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Beastly


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Product Details

  • Actors: Vanessa Hudgens, Alex Pettyfer, Mary-Kate Olsen, Peter Krause, Lisa Gay Hamilton
  • Directors: Daniel Barnz
  • Format: Multiple Formats, AC-3, Closed-captioned, Color, Dolby, NTSC, Subtitled, Widescreen
  • Language: English
  • Subtitles: English
  • Region: Region 1 (U.S. and Canada only. Read more about DVD formats.)
  • Aspect Ratio: 2.35:1
  • Number of discs: 1
  • Rated: PG-13 (Parental Guidance Suggested)
  • Studio: Sony Pictures
  • DVD Release Date: June 28, 2011
  • Run Time: 86 minutes
  • Average Customer Review: 4.0 out of 5 stars  See all reviews (273 customer reviews)
  • ASIN: B002ZG975Q
  • Amazon Best Sellers Rank: #12,489 in Movies & TV (See Top 100 in Movies & TV)
  • Learn more about "Beastly" on IMDb

Special Features

"Be Mine" Music Video by Kristina and the Dolls
Alternate Ending
Deleted Scenes
A Classic Tale Retold: The Story of Beastly
Creating the Perfect Beast

Editorial Reviews

Product Description

Seventeen-year-old Kyle (Alex Pettyfer) is the spoiled, shallow and incredibly popular prince of his high school kingdom. Kyle foolishly chooses Kendra (Mary-Kate Olsen), a witch masquerading as a high school student, as his latest target for humiliation. In order to teach Kyle a lesson, Kendra transforms him into someone as unattractive on the outside as he is on the inside. Now he has one year to find someone to love him, or he will remain Beastly forever. A quiet classmate he never noticed named Lindy (Vanessa Hudgens) may be his best chance to prove that love is never ugly.

Amazon.com

Beastly definitely lives up to its name--it's an absolutely beastly film--and not in a good way. It's a modern-day retelling of Beauty and the Beast based on Alex Flinn's novel Beastly, and one expects some pretty extreme characters, but in this movie, the characters are shallow and one-dimensional to the extreme, and their supposed personal and emotional growth is totally unbelievable. As for the plot--self-absorbed pretty-boy gets cursed, nice girl gets imprisoned with now-ugly boy, boy changes, and the two fall in love--it just never feels real or believable in this film. With a cast that includes Vanessa Hudgens and Neil Patrick Harris, one expects a halfway decent movie, but no amount of talent can overcome bad writing. In fact, one has to question whether Hudgens and Harris even tried, as their performances just aren't that good. The performances of Alex Pettyfer and Peter Krause are even worse, and Lisa Gay Hamilton only saves herself by her comic delivery of lines that primarily consist of two to three heavily accented monosyllables strung together at a time. The audience at our screening squirmed, laughed in inappropriate places, and even groaned out loud as the actors casually tossed off nuggets of wisdom in proper language that seemed totally out of place with the rest of the slang-riddled dialogue. Perhaps truisms like "Be the man I know you to be," lines quoted from Frank O'Hara's poem "Having a Coke," and statements like "Best embrace the suck" are supposed to come off as funny contrasts, but instead it all just seems hopelessly incongruous and falls horribly flat. The one good thing in this movie is the special-effects makeup, though Kyle's face probably looks nothing like the face that most people picture when they read Flinn's book. Don't bother seeing Beastly unless you enjoy sneering at bad, shallow movies. (Ages 13 and older) --Tami Horiuchi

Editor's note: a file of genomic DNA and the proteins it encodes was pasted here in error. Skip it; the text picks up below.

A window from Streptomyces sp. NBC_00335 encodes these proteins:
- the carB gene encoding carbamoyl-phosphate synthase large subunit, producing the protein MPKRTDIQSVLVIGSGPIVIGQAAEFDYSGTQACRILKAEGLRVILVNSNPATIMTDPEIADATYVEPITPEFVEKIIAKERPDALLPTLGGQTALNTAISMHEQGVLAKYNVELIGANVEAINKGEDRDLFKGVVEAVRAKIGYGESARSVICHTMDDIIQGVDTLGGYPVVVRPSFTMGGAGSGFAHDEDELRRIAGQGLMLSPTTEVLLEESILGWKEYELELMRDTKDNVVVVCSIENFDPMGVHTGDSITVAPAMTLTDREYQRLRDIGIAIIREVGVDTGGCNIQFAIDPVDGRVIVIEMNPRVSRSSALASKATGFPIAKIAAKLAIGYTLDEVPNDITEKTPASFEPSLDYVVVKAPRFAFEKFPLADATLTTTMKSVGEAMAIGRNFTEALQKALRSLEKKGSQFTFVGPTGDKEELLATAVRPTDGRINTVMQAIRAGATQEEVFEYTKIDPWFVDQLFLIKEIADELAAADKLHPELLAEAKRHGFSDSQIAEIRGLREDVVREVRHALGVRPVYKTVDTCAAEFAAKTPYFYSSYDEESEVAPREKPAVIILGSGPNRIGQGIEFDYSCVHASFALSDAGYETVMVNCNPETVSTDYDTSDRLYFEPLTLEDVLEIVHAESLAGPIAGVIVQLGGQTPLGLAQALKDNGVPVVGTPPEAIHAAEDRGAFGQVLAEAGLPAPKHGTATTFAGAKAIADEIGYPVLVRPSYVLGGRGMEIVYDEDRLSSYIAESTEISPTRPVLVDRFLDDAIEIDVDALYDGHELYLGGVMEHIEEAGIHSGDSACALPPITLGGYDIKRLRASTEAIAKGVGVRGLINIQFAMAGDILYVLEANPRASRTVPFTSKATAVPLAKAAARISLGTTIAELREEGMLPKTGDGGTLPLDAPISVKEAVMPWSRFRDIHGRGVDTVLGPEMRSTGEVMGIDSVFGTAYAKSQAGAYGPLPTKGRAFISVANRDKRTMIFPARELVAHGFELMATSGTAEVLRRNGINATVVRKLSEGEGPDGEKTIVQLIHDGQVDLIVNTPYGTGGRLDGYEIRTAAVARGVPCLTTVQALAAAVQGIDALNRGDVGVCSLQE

Customer Reviews

Good story and great acting!
sunnydaze
There have been many retellings of the fairy tale of Beauty and the Beast over the years, but many aspects of it don't translate at all well to a contemporary setting.
Tammy Golden
(And not That I don't love to read, cause I do....but just cause a movie HAS a book, Does not mean the book WILL be better, even my Grandparents agree with me on this.
Amazon Customer

Most Helpful Customer Reviews

102 of 108 people found the following review helpful By Romantic Glutton on March 19, 2011
Format: DVD
Having read the book and seen the movie within a week, I'm here to say that the movie could have been so much better.

As is often the case, the book is always better than the movie. Often, for reasons unknown, the screenwriters/ directors/ producers decided what is worth keeping from the novel and what isn't. And often it is us the readers who are left disappointed with their vision.

So what left me disgruntled was this:

Why make Kyle refuse to learn in the movie? Part of the beauty of the novel was that Kyle found solace in the beauty of books and learning. I loved that he was able to relate his situation to the dark characters he connected to in classic novels. The book emphasized that Kyle went through a process where he began to care about himself as a person and cultivate his mind. Also, this process truly shows the relationship between him and his tutor and it's a very special one. In the movie- Kyle refused to learn and scoffed at books and tutoring. Not only is it a terrible message to the youth marketed for this film- but it also ruins a substantial part of the depth of this character. In the novel, one really feels that Kyle is becoming a better person by committing himself to education and relating his experience to classic literature. AND because of this new-found love- he is able to relate to Lindy and that is one of the reasons they fall in love. This was IMPORTANT! He reads Jane Eyre for the girl because she asks him too. That was a beautiful metaphor, of course, and it was just totally missed in the film.